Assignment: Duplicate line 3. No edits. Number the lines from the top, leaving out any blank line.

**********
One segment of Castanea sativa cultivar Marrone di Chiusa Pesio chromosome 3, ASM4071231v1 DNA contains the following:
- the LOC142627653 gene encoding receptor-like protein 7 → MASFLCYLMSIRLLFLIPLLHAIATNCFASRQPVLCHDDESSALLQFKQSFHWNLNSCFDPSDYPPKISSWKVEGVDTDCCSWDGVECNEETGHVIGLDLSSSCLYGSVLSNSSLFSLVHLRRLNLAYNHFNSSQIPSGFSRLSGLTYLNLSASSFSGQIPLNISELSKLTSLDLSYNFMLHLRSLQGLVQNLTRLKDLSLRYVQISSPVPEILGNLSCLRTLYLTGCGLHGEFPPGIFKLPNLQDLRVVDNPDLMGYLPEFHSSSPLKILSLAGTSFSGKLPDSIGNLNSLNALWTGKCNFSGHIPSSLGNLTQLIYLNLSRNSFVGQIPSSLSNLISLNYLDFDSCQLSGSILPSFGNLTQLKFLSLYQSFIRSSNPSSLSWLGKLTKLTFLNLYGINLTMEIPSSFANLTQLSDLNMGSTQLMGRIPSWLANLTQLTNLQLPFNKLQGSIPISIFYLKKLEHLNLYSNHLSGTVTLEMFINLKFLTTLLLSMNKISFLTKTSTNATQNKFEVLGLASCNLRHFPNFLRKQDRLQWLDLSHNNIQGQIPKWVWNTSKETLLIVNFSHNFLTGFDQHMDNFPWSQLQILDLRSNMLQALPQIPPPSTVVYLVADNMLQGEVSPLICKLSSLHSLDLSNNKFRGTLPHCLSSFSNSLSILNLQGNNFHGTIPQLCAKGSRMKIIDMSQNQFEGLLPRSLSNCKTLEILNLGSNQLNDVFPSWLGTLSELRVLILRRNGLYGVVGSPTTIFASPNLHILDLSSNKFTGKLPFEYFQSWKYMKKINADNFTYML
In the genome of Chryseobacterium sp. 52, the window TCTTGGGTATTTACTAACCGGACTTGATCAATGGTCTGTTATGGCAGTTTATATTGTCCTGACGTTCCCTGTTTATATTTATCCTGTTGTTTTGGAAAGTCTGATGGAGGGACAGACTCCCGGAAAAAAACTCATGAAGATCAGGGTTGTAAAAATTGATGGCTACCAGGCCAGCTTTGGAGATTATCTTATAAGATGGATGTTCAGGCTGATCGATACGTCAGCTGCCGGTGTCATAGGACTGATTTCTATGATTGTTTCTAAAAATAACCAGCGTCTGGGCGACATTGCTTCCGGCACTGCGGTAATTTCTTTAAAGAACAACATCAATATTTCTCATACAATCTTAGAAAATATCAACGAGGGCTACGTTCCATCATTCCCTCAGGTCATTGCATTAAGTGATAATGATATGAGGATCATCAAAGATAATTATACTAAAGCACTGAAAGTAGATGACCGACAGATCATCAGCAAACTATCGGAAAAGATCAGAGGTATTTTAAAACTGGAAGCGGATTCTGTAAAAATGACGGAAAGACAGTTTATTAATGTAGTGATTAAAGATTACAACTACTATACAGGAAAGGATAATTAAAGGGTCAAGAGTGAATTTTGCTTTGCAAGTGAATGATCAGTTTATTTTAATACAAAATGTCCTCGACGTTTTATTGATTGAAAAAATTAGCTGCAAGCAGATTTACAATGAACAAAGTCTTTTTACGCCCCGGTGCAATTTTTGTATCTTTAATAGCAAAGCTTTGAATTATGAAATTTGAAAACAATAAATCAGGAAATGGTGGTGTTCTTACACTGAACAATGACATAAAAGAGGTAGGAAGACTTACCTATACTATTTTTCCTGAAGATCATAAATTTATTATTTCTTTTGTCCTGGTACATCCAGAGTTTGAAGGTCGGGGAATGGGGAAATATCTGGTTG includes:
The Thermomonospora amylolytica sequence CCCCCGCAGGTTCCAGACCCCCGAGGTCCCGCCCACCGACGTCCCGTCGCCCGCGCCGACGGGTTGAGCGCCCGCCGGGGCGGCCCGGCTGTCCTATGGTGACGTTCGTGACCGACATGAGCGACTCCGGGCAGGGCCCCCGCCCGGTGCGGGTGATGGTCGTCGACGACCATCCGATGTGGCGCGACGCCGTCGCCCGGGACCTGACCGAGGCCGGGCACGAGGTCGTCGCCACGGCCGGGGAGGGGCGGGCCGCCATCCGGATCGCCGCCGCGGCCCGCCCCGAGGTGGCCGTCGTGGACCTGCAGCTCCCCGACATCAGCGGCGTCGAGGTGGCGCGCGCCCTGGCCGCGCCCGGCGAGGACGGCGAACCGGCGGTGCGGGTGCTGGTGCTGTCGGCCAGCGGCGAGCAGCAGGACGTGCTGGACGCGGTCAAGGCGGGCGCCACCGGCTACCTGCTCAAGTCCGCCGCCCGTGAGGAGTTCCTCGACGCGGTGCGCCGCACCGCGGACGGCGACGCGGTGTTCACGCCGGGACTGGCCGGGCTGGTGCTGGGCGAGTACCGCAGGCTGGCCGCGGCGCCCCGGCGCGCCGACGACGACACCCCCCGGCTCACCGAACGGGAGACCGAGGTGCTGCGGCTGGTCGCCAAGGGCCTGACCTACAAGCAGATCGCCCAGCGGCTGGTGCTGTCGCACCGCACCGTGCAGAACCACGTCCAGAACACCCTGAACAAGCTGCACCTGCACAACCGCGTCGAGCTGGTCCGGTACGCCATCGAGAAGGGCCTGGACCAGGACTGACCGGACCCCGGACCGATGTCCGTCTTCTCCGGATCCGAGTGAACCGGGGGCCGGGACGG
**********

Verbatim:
In the genome of Chryseobacterium sp. 52, the window TCTTGGGTATTTACTAACCGGACTTGATCAATGGTCTGTTATGGCAGTTTATATTGTCCTGACGTTCCCTGTTTATATTTATCCTGTTGTTTTGGAAAGTCTGATGGAGGGACAGACTCCCGGAAAAAAACTCATGAAGATCAGGGTTGTAAAAATTGATGGCTACCAGGCCAGCTTTGGAGATTATCTTATAAGATGGATGTTCAGGCTGATCGATACGTCAGCTGCCGGTGTCATAGGACTGATTTCTATGATTGTTTCTAAAAATAACCAGCGTCTGGGCGACATTGCTTCCGGCACTGCGGTAATTTCTTTAAAGAACAACATCAATATTTCTCATACAATCTTAGAAAATATCAACGAGGGCTACGTTCCATCATTCCCTCAGGTCATTGCATTAAGTGATAATGATATGAGGATCATCAAAGATAATTATACTAAAGCACTGAAAGTAGATGACCGACAGATCATCAGCAAACTATCGGAAAAGATCAGAGGTATTTTAAAACTGGAAGCGGATTCTGTAAAAATGACGGAAAGACAGTTTATTAATGTAGTGATTAAAGATTACAACTACTATACAGGAAAGGATAATTAAAGGGTCAAGAGTGAATTTTGCTTTGCAAGTGAATGATCAGTTTATTTTAATACAAAATGTCCTCGACGTTTTATTGATTGAAAAAATTAGCTGCAAGCAGATTTACAATGAACAAAGTCTTTTTACGCCCCGGTGCAATTTTTGTATCTTTAATAGCAAAGCTTTGAATTATGAAATTTGAAAACAATAAATCAGGAAATGGTGGTGTTCTTACACTGAACAATGACATAAAAGAGGTAGGAAGACTTACCTATACTATTTTTCCTGAAGATCATAAATTTATTATTTCTTTTGTCCTGGTACATCCAGAGTTTGAAGGTCGGGGAATGGGGAAATATCTGGTTG includes: